Why Vitamin D Matters
A report by the Institute of Medicine (IOM) indicates that there is strong scientific evidence that vitamin D plays an important role in bone health. Vitamin D then helps to deposit these minerals in your skeleton and teeth, making them stronger and healthier. Therefore, vitamin D helps prevent the fractures associated with osteoporosis, the bone deformation of rickets, and the muscle weakness, bone aches and pains of osteomalacia (the softening of bones).
But a deficiency of vitamin D may go beyond bones—it could be related to a variety of health problems. Because it's a hormone, and your body is full of receptors for this hormone, it may play a role in the prevention of other ailments. After analyzing more than 1,000 studies, the IOM believes there is not substantial evidence to support vitamin D's role in other diseases. But preliminary research indicates that meeting one’s basic daily needs for vitamin D is important for overall health and well-being. A lack of vitamin D has been blamed for a plethora of health problems, but more targeted research should continue for diseases such as:
- Cancer: Preliminary research suggests that vitamin D has an anti-cancer benefit. It may stop the growth and progression of cancer cells and be beneficial during cancer treatment, too.
- Hormonal problems: Vitamin D influences the functions of insulin, rennin, serotonin and estrogen—hormones involved with health conditions such as diabetes, blood pressure, heart disease, stroke, depression and premenstrual syndrome.
- Obesity: Some research shows that a vitamin D deficiency can interfere with the "fullness" hormone leptin, which signals the brain that you are full and should stop eating.
- Inflammation: Vitamin D may help control the inflammation involved with periodontal disease, rheumatoid arthritis and osteoarthritis.
- Weakened immune system: Vitamin D may play a role in strengthening your immune system, especially in autoimmune disorders (when the body attacks itself) like multiple sclerosis and rheumatoid arthritis.
How Much Vitamin D Do You Need?
In the last few years, many experts and health organizations urged the Institute of Medicine to revisit the DRI set for vitamin D and re-evaluate the latest research. After a thorough review, the recommendations for vitamin D did go up by two or threefold in some age groups. The current Recommended Dietary Allowance for vitamin D (as of November 2010) is:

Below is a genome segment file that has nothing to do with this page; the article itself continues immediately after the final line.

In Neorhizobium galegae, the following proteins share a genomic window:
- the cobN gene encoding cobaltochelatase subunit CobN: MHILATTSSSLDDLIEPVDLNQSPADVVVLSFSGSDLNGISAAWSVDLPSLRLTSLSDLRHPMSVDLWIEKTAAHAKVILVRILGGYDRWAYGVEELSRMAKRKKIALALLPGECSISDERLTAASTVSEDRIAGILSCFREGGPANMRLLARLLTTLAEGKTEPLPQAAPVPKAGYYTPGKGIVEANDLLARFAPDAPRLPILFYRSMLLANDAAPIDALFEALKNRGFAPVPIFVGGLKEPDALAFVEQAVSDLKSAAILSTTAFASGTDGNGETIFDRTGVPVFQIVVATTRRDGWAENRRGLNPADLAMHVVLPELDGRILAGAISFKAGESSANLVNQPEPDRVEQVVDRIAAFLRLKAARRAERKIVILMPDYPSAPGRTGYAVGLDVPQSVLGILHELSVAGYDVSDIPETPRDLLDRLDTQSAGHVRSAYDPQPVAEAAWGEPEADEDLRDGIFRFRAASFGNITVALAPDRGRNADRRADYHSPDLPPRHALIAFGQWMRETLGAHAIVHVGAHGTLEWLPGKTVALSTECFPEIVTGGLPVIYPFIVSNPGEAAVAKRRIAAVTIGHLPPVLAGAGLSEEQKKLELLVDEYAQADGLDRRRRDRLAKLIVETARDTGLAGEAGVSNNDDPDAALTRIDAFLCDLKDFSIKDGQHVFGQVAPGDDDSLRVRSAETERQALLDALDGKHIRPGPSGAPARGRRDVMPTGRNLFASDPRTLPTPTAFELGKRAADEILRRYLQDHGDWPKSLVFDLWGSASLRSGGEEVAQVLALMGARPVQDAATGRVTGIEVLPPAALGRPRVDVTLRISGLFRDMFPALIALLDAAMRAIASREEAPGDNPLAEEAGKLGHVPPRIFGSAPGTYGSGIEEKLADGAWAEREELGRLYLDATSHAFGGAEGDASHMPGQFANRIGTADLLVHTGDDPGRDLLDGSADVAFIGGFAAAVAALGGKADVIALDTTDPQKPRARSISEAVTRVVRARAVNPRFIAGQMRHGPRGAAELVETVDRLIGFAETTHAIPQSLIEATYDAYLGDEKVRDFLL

- Ages 1-70: 600 IU (International Units) daily
- Ages 71 and older: 800 IU daily
- Tolerable Upper Intake Level: ages 9 and up: 4000 IU daily
Are You Deficient in D?
Because vitamin D is a fat-soluble vitamin, the body can store it for long periods. Tracking your intake from foods or supplements alone won't determine if you're truly deficient in vitamin D. Moreover, even if you appear to get enough vitamin D from foods or supplements, there is no guarantee that your body is absorbing or using all the D that you appear to be consuming. The only way to know your vitamin D status is to ask your healthcare provider for a vitamin D test. (It is best to have the test performed about a month before the beginning of winter.) Your doctor will check your blood level of 25-hydroxyvitamin D. A desirable result for this test, according to the IOM, is 20-30 ng/mL (nanograms per milliliter).
The ABC's of Getting Your D
Vitamin D is a key nutrient for everyone, and there are three ways to obtain it: from the sun, food or supplements. Here's what you need to know about each source.